Flushing, N.Y.: New York Mets former teammates Jerry Koosman and...

Flushing, N.Y.: New York Mets former teammates Jerry Koosman and Tom Seaver talk before pitching in the Old-Timers' Day game at Shea Stadium in Flushing, New York on July 23, 1988. Credit: Newsday/Audrey C. Tiernan

The Old-Timers’ Day the Mets hold on Aug. 27 will be the organization’s first since July 17, 1994, when a crowd of 24,855 saw the 1969 Mets honored at Shea Stadium on the 25th anniversary of their improbable championship.

You may remember 1994: Baseball players went on strike less than a month later and the rest of the season was wiped out. When play resumed with a shortened schedule in 1995, the Mets did not hold an Old-Timers’ Day, and the event faded away.

In 2009, then-Mets executive David Howard told The New York Times: “It was particularly unpopular as a promotion. We didn’t see an increase in ticket sales or interest from sponsors or even from people who already had tickets. It died of its own unpopularity in the early ’90s. We felt we were better served by bringing our alumni back over several days instead of one day.”

The 1994 event featured a game between the Mets and a squad of Old-Timers from other organizations managed by Earl Weaver, the losing manager in the 1969 World Series. Video of the Mets’ introductions and the four-inning Old-Timers’ game is available on YouTube.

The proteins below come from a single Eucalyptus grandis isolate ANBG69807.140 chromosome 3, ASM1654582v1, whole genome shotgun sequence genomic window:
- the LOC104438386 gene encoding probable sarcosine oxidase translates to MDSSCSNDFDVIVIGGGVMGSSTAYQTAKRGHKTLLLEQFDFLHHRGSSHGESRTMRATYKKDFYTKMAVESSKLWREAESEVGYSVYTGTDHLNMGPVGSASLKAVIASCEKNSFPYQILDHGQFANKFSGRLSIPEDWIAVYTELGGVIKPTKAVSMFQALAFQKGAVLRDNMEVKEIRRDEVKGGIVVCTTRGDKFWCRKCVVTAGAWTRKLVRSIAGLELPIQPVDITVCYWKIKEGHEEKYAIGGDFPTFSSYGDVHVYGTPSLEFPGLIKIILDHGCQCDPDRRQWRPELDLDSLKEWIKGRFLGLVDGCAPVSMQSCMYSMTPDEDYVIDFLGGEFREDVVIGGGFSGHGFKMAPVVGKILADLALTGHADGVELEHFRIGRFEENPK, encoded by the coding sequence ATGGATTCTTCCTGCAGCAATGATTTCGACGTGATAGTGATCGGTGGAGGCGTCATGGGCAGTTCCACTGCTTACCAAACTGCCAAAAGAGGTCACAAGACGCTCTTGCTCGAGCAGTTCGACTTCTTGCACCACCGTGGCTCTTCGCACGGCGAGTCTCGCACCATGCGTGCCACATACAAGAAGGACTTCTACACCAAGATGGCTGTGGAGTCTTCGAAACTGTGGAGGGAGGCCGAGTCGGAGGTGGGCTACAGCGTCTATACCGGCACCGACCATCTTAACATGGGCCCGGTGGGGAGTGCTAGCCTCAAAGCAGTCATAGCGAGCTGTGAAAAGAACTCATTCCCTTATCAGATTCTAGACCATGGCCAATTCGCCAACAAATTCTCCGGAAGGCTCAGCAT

“There’s a lot of limping going on out here,” Fran Healy said on the SportsChannel broadcast. Ralph Kiner and Rusty Staub worked as dugout interviewers.

Tom Seaver did not attend, citing a previous charitable commitment. Jerry Koosman started and retired Curt Flood on a grounder to shortstop Buddy Harrelson for the first out. Tug McGraw, Gary Gentry and Jack DiLauro (23 games for the 1969 Mets) also pitched for the Mets.

Juan Marichal started for the opponents. Cleon Jones, who is expected to be one of the 65 attendees on Aug. 27, singled off the Hall of Famer.

The pitchers were ahead of the hitters. The Mets won, 1-0, on a final-inning double by Rod Gaspar that drove in Wayne Garrett, who just beat the relay throw.

Even though it was the home half of the last inning, no one referred to it as a “walk-off double,” especially given that the teams finished the rest of the inning, before calling it a day.